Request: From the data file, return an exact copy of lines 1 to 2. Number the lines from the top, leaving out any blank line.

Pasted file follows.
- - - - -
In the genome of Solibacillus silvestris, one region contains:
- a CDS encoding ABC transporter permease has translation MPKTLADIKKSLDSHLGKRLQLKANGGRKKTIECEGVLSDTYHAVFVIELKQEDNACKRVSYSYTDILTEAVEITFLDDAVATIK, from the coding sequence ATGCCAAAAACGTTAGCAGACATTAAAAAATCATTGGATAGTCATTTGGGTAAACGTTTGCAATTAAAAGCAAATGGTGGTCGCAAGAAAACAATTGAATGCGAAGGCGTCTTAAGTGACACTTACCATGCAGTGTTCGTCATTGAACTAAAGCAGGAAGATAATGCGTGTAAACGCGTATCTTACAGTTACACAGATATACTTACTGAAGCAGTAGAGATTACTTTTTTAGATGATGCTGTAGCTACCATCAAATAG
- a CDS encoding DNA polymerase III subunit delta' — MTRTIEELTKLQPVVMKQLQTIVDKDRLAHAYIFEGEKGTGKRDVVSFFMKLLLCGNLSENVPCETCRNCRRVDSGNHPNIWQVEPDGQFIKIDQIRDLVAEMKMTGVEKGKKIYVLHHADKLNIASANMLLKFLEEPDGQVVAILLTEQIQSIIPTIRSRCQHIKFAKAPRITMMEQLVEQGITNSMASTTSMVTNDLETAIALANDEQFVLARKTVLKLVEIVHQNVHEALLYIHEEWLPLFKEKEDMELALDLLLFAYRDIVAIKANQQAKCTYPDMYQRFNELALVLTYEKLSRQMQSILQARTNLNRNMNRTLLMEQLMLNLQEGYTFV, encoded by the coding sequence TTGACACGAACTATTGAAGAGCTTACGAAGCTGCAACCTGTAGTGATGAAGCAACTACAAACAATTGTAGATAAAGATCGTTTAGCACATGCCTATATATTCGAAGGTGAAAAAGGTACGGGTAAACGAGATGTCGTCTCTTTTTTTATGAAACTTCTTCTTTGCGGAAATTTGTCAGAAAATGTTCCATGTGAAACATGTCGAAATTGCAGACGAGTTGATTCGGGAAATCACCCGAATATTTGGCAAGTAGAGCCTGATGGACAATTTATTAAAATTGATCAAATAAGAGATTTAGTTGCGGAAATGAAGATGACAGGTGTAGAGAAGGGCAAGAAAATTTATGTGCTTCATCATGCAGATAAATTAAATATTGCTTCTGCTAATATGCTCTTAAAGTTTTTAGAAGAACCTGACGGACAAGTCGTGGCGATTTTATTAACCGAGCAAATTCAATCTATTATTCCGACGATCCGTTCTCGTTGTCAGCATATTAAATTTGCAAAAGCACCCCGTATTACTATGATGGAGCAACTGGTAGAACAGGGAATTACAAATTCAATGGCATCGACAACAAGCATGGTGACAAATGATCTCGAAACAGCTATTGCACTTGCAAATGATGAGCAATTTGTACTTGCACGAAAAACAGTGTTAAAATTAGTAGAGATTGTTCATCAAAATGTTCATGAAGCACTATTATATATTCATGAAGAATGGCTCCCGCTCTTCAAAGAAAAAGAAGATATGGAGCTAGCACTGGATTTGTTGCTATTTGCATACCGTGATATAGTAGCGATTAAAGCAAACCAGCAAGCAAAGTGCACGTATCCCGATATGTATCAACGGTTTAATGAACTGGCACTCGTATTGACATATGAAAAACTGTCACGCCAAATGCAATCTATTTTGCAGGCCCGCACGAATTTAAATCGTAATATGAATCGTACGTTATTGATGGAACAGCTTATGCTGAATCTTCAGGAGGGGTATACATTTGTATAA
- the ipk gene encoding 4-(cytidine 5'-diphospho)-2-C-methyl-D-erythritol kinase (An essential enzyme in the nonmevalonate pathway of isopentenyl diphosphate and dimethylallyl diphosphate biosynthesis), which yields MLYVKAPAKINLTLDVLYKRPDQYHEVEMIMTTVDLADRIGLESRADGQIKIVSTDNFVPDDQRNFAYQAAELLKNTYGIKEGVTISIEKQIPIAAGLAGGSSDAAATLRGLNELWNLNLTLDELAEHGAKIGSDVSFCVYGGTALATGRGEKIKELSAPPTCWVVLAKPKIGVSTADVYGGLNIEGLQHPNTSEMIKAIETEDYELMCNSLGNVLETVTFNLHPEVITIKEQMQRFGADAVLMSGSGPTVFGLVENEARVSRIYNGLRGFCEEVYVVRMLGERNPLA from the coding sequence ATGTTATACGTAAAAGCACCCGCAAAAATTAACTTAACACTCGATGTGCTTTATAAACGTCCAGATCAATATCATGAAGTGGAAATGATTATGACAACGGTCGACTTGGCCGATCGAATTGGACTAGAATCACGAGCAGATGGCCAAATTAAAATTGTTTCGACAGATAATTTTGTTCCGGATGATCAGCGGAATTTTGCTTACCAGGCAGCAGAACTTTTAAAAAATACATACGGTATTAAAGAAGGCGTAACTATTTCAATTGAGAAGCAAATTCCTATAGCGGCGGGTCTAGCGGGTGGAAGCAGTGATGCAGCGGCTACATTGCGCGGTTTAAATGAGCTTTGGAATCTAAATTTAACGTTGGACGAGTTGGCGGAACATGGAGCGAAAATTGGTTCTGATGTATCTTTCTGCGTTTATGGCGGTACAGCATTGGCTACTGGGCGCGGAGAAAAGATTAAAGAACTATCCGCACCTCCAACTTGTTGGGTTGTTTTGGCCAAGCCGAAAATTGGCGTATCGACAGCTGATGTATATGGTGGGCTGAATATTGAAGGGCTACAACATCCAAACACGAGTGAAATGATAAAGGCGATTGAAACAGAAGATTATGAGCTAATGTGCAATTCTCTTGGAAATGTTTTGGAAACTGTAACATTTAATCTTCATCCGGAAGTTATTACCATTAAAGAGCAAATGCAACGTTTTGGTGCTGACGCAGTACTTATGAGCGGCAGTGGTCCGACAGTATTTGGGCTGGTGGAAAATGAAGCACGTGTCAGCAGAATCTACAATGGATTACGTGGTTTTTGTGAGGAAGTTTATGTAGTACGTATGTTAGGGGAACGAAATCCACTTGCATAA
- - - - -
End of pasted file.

In the genome of Solibacillus silvestris, one region contains:
- a CDS encoding ABC transporter permease has translation MPKTLADIKKSLDSHLGKRLQLKANGGRKKTIECEGVLSDTYHAVFVIELKQEDNACKRVSYSYTDILTEAVEITFLDDAVATIK, from the coding sequence ATGCCAAAAACGTTAGCAGACATTAAAAAATCATTGGATAGTCATTTGGGTAAACGTTTGCAATTAAAAGCAAATGGTGGTCGCAAGAAAACAATTGAATGCGAAGGCGTCTTAAGTGACACTTACCATGCAGTGTTCGTCATTGAACTAAAGCAGGAAGATAATGCGTGTAAACGCGTATCTTACAGTTACACAGATATACTTACTGAAGCAGTAGAGATTACTTTTTTAGATGATGCTGTAGCTACCATCAAATAG